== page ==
Q: Hi. Just to follow-up on Jamie's question, who is going to address the question of why Yemen? And secondly, I think it was General Crouch who said you'd spent some time with Admiral Moore over there and you were impressed by some -- by how -- that they were pretty on top of force protection issues.
Can you expand upon that? Are you talking about force protection at installations that was particularly impressive at NavCent headquarters, what exactly? Port side?
Crouch: The NavCent initial review that we did was hours long and it was based on experience just in the initial impression. As I said, that headquarters had gone to tremendous lengths in focusing on force protection. Again, I use the words in balancing a strategy of engagement with protecting our troopers, our soldiers, sailors, airmen and Marines who are deployed and particularly have to transit that area. But we were both impressed with the detail, attention to detail and the efforts that that entire headquarters and Admiral Moore demonstrated to us as we --
Q: You're talking about at all sorts of facilities, be it -- you're talking about just NavCent headquarters, or ports and other installations --
Crouch: Now, as I said, there were two spots particularly that we visited there and that was at NavCent headquarters, but of course he's responsible for a number of activities in that region, and so he demonstrated what we discussed with him; not just his headquarters security, but that of all of his forces.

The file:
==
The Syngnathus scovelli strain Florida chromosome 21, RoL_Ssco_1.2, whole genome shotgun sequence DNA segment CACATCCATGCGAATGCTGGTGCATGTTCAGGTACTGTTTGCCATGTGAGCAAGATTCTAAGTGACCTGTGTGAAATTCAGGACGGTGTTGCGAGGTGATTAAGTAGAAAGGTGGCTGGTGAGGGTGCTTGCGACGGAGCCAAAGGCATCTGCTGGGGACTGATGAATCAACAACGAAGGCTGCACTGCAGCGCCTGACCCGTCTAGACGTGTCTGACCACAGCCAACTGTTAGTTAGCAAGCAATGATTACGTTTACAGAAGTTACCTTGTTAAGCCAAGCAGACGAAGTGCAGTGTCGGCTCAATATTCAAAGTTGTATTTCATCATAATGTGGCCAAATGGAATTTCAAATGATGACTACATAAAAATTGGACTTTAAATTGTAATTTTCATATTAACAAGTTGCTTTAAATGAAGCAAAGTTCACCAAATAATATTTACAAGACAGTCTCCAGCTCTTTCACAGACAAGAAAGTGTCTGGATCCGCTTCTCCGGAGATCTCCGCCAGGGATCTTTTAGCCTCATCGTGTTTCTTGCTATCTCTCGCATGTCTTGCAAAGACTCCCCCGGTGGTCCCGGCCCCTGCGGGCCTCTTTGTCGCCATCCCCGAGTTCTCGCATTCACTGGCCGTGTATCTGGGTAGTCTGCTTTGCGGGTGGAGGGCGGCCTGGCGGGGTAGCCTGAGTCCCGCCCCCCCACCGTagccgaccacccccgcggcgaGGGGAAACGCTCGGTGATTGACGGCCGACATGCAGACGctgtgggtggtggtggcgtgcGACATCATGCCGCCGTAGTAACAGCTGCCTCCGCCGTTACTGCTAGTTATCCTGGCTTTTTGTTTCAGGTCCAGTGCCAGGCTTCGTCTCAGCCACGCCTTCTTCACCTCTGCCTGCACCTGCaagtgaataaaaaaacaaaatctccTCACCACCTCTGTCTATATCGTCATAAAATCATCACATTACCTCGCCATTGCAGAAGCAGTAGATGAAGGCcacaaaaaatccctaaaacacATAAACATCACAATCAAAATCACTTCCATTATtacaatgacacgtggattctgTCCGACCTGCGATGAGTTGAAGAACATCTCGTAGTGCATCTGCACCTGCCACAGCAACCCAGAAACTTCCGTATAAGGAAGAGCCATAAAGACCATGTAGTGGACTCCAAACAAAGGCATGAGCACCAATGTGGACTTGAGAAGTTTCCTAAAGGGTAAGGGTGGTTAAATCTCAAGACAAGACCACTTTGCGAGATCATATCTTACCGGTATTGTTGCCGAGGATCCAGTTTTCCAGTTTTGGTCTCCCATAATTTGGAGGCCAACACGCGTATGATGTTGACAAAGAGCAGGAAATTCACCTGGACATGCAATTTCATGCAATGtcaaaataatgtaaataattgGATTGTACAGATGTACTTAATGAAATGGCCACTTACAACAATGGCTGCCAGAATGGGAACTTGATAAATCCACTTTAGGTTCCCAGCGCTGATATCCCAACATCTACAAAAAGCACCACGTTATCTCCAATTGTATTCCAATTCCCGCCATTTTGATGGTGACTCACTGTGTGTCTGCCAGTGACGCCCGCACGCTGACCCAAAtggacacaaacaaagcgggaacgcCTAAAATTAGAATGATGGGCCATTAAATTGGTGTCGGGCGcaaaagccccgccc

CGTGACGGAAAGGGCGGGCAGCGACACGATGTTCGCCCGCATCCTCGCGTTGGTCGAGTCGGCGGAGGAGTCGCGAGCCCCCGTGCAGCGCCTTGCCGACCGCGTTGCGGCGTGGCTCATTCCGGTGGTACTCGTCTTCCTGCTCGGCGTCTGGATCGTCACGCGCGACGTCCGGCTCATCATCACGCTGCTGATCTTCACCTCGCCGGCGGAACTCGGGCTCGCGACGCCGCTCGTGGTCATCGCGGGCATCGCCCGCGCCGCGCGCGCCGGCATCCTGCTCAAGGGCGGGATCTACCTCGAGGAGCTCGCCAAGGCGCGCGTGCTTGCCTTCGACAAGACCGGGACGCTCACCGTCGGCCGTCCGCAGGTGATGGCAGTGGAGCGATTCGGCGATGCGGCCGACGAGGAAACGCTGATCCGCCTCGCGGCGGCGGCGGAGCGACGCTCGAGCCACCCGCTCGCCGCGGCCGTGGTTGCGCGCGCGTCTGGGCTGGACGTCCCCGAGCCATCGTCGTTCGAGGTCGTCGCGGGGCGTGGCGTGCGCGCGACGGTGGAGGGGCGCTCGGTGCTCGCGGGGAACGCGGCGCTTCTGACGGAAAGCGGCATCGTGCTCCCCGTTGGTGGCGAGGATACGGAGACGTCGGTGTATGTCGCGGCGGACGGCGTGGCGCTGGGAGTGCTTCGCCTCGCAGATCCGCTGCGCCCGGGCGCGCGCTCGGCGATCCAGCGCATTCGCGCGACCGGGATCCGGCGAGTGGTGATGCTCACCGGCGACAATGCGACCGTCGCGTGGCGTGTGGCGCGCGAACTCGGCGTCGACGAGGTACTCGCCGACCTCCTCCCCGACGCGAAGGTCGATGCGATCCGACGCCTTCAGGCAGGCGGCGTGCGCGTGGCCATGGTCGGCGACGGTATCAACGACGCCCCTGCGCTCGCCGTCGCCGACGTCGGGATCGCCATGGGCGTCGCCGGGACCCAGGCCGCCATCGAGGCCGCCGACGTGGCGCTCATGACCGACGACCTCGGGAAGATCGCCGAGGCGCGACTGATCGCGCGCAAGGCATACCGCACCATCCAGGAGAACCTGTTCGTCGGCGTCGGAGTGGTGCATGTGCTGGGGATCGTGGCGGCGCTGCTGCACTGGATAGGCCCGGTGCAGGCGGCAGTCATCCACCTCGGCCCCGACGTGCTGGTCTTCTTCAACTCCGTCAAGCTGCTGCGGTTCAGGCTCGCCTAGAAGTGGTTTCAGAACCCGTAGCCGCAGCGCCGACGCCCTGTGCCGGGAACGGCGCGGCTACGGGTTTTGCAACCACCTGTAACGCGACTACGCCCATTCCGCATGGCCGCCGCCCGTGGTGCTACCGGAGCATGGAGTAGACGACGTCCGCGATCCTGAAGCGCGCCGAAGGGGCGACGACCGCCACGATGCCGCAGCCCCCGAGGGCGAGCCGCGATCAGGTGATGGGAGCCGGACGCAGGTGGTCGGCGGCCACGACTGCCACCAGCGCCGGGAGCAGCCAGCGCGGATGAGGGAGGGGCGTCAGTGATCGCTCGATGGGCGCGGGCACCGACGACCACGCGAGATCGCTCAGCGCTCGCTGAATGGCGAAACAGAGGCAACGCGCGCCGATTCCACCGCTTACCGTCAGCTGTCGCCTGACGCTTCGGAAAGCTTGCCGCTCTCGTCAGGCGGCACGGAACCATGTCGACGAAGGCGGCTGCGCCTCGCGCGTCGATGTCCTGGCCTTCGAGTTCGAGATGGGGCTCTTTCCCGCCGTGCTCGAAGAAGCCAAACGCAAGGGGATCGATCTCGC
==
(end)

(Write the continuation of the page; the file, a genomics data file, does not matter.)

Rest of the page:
Quigley: Just a couple more questions, ladies and gentlemen.
Q: Could you -- you're a Navy man, could your recommendation possibly include adding oilers to the fleet, or is that -- is that a very expensive proposition? There's been a question raised, gentlemen, that an oiler should have been used.
Gehman: Once again -- once again, we're going to conduct a review of whether or not the Department of Defense's system is supporting a policy and a strategy of forward-engagement as we know it. The questions like, Why Yemen? And Do you need more oilers?, those are outputs, not inputs. What I mean is, we're not going to seek, we're not going to start off by seeking to determine the number of oilers the Navy needs. We're going to start off to determine whether or not the whole system of the Department of Defense -- the intelligence system, the training system, the resources and all that kind of stuff -- is capable of supporting in-transiting units proceeding along their tasks in support of the national military strategy.
Now, if we find areas in which that system needs improvement, or more resourcing or more people, then that will be part of the equation to determine whether or not we need more oilers or whether or not we should go to Yemen. In other words, we're going to do our homework first, to see whether or not the Department of Defense can support such a strategy. You are asking for conclusions and output which we are not anywhere near ready to make a recommendation.